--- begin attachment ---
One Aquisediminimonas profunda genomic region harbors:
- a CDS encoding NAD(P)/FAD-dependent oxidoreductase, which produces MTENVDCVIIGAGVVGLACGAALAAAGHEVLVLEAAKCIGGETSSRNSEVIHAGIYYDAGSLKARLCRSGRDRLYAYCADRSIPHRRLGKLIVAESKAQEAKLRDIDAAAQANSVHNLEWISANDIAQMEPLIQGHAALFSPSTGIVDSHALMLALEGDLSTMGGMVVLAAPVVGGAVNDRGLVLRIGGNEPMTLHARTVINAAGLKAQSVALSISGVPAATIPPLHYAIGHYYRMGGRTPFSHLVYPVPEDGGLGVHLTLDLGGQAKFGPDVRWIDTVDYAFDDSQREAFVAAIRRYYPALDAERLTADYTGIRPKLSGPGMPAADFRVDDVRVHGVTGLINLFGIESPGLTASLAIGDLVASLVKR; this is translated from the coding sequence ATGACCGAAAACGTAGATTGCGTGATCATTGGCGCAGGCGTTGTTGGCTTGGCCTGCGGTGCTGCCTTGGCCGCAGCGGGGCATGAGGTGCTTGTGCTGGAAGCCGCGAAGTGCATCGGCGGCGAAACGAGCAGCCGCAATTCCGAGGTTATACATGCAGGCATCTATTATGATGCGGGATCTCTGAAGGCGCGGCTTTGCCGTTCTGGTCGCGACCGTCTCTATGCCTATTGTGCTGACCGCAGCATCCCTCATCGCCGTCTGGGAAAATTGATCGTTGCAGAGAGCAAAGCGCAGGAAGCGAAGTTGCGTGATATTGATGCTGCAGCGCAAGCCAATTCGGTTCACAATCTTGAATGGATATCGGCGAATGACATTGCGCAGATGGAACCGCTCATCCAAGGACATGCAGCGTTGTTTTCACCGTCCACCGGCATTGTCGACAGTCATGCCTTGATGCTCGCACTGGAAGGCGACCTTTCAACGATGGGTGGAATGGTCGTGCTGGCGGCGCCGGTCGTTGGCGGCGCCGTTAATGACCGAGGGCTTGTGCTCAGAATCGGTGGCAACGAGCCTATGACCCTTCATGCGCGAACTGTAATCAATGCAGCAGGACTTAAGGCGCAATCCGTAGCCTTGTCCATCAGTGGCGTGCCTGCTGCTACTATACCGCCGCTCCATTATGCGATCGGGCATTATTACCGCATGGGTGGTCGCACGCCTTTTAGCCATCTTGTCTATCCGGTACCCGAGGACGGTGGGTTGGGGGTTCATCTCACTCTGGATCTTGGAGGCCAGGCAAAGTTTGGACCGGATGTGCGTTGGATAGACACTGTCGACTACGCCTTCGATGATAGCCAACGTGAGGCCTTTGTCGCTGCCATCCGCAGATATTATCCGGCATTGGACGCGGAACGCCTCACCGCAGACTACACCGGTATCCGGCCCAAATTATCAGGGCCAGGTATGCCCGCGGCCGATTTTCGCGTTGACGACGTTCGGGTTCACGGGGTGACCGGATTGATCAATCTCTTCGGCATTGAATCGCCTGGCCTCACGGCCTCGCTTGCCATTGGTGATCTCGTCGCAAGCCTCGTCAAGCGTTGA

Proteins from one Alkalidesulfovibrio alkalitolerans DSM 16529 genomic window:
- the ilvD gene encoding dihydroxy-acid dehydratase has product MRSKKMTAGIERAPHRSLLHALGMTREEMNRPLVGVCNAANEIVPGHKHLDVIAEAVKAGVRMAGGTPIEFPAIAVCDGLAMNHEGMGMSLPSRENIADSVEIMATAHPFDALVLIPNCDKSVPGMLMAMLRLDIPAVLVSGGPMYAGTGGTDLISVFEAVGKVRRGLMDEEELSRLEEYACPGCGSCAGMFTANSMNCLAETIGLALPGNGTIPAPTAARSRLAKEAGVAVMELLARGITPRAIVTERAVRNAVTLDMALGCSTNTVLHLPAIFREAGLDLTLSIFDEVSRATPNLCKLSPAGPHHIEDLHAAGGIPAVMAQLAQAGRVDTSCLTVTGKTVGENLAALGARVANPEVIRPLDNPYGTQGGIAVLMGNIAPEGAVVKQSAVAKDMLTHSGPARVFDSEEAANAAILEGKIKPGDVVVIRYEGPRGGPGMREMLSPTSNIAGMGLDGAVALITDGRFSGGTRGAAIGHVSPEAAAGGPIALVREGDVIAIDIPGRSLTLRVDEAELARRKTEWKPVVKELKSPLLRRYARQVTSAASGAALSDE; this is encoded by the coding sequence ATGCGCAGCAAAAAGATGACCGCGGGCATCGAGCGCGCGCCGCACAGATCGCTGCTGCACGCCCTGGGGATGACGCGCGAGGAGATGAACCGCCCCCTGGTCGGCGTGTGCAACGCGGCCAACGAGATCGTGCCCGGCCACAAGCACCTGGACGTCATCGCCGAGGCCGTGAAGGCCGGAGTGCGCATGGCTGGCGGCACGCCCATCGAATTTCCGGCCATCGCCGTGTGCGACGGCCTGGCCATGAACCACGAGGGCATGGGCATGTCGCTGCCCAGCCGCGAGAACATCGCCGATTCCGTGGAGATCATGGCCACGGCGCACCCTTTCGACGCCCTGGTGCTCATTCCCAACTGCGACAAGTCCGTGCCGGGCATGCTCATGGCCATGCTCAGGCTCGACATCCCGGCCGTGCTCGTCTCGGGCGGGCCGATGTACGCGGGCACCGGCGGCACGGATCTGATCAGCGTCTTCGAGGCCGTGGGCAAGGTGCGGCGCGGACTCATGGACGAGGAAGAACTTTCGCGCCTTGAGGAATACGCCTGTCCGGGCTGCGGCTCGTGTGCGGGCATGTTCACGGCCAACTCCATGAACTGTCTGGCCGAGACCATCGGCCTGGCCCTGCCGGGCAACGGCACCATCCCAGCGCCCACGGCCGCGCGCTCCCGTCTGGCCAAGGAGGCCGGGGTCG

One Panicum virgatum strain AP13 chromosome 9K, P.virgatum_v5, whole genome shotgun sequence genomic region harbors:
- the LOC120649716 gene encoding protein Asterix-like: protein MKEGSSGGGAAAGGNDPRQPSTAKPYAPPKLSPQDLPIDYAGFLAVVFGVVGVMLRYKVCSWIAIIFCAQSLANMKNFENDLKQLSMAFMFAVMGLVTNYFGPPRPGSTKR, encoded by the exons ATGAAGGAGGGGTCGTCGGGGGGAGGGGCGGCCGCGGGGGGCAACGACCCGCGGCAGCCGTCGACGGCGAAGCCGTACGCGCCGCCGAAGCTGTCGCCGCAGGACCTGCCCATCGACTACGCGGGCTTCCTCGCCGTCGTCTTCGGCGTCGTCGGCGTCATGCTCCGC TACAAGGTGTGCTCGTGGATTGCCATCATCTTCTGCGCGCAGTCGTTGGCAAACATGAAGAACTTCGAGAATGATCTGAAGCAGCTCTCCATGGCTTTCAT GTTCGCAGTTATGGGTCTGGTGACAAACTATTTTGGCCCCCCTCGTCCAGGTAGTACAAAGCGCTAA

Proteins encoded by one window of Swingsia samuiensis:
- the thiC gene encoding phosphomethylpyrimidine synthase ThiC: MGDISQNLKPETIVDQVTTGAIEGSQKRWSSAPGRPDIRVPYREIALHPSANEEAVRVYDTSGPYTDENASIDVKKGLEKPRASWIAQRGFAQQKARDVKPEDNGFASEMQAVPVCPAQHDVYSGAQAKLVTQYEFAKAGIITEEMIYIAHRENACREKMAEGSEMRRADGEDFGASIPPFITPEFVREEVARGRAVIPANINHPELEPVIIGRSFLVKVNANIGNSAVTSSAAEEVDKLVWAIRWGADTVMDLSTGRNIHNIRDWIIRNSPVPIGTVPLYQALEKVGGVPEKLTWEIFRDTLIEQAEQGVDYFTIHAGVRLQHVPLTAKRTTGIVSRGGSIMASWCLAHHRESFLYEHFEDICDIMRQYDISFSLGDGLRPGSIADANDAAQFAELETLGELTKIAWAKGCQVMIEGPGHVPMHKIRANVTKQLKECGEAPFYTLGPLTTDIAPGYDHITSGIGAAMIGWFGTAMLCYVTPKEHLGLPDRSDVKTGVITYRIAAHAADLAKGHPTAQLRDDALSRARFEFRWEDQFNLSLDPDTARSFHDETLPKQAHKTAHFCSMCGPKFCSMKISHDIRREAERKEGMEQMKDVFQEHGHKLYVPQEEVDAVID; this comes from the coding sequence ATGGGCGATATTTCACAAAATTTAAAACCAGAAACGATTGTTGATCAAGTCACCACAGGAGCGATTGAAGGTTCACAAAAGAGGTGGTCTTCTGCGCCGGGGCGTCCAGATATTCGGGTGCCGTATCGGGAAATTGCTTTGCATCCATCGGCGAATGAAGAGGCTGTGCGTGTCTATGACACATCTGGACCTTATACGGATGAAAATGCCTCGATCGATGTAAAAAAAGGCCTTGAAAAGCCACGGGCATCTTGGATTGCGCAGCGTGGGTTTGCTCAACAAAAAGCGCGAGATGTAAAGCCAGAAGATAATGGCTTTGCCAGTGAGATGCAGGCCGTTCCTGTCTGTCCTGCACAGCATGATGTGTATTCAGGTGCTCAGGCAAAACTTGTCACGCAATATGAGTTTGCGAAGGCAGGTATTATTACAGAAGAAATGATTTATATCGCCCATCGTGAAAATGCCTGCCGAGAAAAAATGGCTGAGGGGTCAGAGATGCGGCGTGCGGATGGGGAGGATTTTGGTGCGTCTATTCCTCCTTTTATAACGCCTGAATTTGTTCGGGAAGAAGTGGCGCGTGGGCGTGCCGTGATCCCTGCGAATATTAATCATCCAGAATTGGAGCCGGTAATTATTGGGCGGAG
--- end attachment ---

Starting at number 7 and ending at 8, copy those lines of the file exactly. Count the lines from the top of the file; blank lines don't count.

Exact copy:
Proteins encoded by one window of Swingsia samuiensis:
- the thiC gene encoding phosphomethylpyrimidine synthase ThiC: MGDISQNLKPETIVDQVTTGAIEGSQKRWSSAPGRPDIRVPYREIALHPSANEEAVRVYDTSGPYTDENASIDVKKGLEKPRASWIAQRGFAQQKARDVKPEDNGFASEMQAVPVCPAQHDVYSGAQAKLVTQYEFAKAGIITEEMIYIAHRENACREKMAEGSEMRRADGEDFGASIPPFITPEFVREEVARGRAVIPANINHPELEPVIIGRSFLVKVNANIGNSAVTSSAAEEVDKLVWAIRWGADTVMDLSTGRNIHNIRDWIIRNSPVPIGTVPLYQALEKVGGVPEKLTWEIFRDTLIEQAEQGVDYFTIHAGVRLQHVPLTAKRTTGIVSRGGSIMASWCLAHHRESFLYEHFEDICDIMRQYDISFSLGDGLRPGSIADANDAAQFAELETLGELTKIAWAKGCQVMIEGPGHVPMHKIRANVTKQLKECGEAPFYTLGPLTTDIAPGYDHITSGIGAAMIGWFGTAMLCYVTPKEHLGLPDRSDVKTGVITYRIAAHAADLAKGHPTAQLRDDALSRARFEFRWEDQFNLSLDPDTARSFHDETLPKQAHKTAHFCSMCGPKFCSMKISHDIRREAERKEGMEQMKDVFQEHGHKLYVPQEEVDAVID; this comes from the coding sequence ATGGGCGATATTTCACAAAATTTAAAACCAGAAACGATTGTTGATCAAGTCACCACAGGAGCGATTGAAGGTTCACAAAAGAGGTGGTCTTCTGCGCCGGGGCGTCCAGATATTCGGGTGCCGTATCGGGAAATTGCTTTGCATCCATCGGCGAATGAAGAGGCTGTGCGTGTCTATGACACATCTGGACCTTATACGGATGAAAATGCCTCGATCGATGTAAAAAAAGGCCTTGAAAAGCCACGGGCATCTTGGATTGCGCAGCGTGGGTTTGCTCAACAAAAAGCGCGAGATGTAAAGCCAGAAGATAATGGCTTTGCCAGTGAGATGCAGGCCGTTCCTGTCTGTCCTGCACAGCATGATGTGTATTCAGGTGCTCAGGCAAAACTTGTCACGCAATATGAGTTTGCGAAGGCAGGTATTATTACAGAAGAAATGATTTATATCGCCCATCGTGAAAATGCCTGCCGAGAAAAAATGGCTGAGGGGTCAGAGATGCGGCGTGCGGATGGGGAGGATTTTGGTGCGTCTATTCCTCCTTTTATAACGCCTGAATTTGTTCGGGAAGAAGTGGCGCGTGGGCGTGCCGTGATCCCTGCGAATATTAATCATCCAGAATTGGAGCCGGTAATTATTGGGCGGAG